Point and Figure Chart Indicated Bear Stearns Months Ago, part I

by | Mar 15, 2008 | Point and Figure, Stock Market Comments

The news surrounding Bear Stearns on Friday morning was not good! There are several important elements to this story.

The first element is the most important one: Bear Stearns appears to be out of cash. If you’ve ever traded on margin (or know someone that does), running out of cash happens from time to time. The problem is it usually happens at the worst time! This “credit squeeze” apparently sapped all the available cash Bear Stearns had at their disposal.
The Federal Reserve stepped in overnight and was able to provide 28 days of liquidity — through an arrangement with J.P. Morgan Chase. Bear Stearns will be able to function for the next four weeks, but beyond that is unclear.

No one knows what the outcome will be at this time.
The second important element in the Bear Stearns story is that subprime mortgages, problem loans and credit markets drying up — are a bigger problem than many people won’t accept. They are still in denial! It’s extremely unusual to see headlines like we saw with Bear Stearns. The long-term viability of the company is in question.
The third important element in the Bear Stearns story is credibility. Management at many of these financial institutions may not hold an accurate view/perspective of what’s really happening. Alan Schwartz, the chief executive of Bear Stearns, said the company was not facing liquidity problems — as recently as Monday. By the end of the week the firm was facing many calls for cash from their clients and other firms that they do business with on Wall Street.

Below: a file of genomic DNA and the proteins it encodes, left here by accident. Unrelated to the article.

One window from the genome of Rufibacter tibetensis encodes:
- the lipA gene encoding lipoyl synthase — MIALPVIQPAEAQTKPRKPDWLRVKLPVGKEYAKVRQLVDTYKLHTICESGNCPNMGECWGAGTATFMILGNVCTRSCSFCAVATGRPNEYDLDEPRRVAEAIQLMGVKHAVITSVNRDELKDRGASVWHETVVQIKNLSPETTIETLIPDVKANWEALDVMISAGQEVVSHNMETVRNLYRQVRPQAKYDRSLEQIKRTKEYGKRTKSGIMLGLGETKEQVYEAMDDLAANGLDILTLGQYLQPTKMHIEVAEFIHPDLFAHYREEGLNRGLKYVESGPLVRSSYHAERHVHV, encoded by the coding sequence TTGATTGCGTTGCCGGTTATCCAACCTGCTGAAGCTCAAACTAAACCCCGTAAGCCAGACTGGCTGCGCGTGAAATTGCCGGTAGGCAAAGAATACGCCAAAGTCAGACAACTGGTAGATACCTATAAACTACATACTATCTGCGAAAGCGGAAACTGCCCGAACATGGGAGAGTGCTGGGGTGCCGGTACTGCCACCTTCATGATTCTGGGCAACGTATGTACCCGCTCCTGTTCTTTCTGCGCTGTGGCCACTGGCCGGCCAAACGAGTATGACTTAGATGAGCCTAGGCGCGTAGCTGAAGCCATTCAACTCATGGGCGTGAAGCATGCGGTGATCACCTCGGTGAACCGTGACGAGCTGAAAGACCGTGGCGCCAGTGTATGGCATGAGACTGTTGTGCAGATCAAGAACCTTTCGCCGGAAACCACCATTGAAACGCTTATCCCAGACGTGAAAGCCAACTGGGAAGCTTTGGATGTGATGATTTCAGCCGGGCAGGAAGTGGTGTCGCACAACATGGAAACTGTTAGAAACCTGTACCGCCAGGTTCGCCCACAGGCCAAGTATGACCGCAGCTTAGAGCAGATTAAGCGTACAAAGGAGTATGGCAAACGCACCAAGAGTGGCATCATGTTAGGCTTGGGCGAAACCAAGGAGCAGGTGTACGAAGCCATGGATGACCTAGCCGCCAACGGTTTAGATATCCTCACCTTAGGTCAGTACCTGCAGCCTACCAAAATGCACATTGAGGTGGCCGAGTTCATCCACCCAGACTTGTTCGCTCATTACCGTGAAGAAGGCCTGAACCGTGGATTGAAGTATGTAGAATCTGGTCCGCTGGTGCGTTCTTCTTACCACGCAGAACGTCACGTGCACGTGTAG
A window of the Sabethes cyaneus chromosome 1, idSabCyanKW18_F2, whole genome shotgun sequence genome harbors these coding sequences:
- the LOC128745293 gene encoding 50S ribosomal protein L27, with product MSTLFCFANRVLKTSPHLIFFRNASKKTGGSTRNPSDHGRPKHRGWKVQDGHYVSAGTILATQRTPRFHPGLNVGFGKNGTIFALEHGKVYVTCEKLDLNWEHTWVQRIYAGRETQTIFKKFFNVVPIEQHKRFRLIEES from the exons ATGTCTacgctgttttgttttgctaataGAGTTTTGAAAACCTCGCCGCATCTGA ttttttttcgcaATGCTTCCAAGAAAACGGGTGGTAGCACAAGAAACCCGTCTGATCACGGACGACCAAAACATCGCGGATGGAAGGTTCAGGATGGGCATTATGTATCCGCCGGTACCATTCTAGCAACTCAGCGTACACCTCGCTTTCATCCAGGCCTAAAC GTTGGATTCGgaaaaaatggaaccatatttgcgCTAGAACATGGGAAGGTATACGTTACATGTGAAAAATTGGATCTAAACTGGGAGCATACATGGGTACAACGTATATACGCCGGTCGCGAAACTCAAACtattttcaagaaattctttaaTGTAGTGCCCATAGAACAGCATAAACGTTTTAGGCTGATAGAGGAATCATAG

That last point is crucial. Credibility of management. Most investors still use only fundamental analysis to determine whether they should buy or sell a stock. Company fundamentals: the history, their earnings, management, products, revenues, market share, etc.
The flaw in fundamental analysis is that it’s human driven — sometimes management changes, sometimes the direction of the firm changes, sometimes companies will go back and restate earnings (essentially rewriting the past!).
In a sense, fundamental analysis relies on what management of the company tells you (and tells the analysts that follow the company) what’s going on. As an investor, you rely on them to be honest and open…after all, you OWN the company when you own the stock.
Early on in my career, I’d been burned so many times by misleading statements, inaccurate earnings reports, and all sorts of problems. I learned to check out the charts — in addition to listening to the company. The point and figure chart for Bear Stearns shows sell signal after sell signal, and an important support line break months ago.
Clearly, there were many people who did not feel comfortable owning the stock over the past year and had decided to sell it — well before the news came out on Friday. There is only one thing that matters when it comes to stocks: the PRICE. Not the future, not the grand 85-year history, not their terrific market share or their wonderful products. The only thing that matters is price.
Today’s lesson: if you wait for the news, you are too late.

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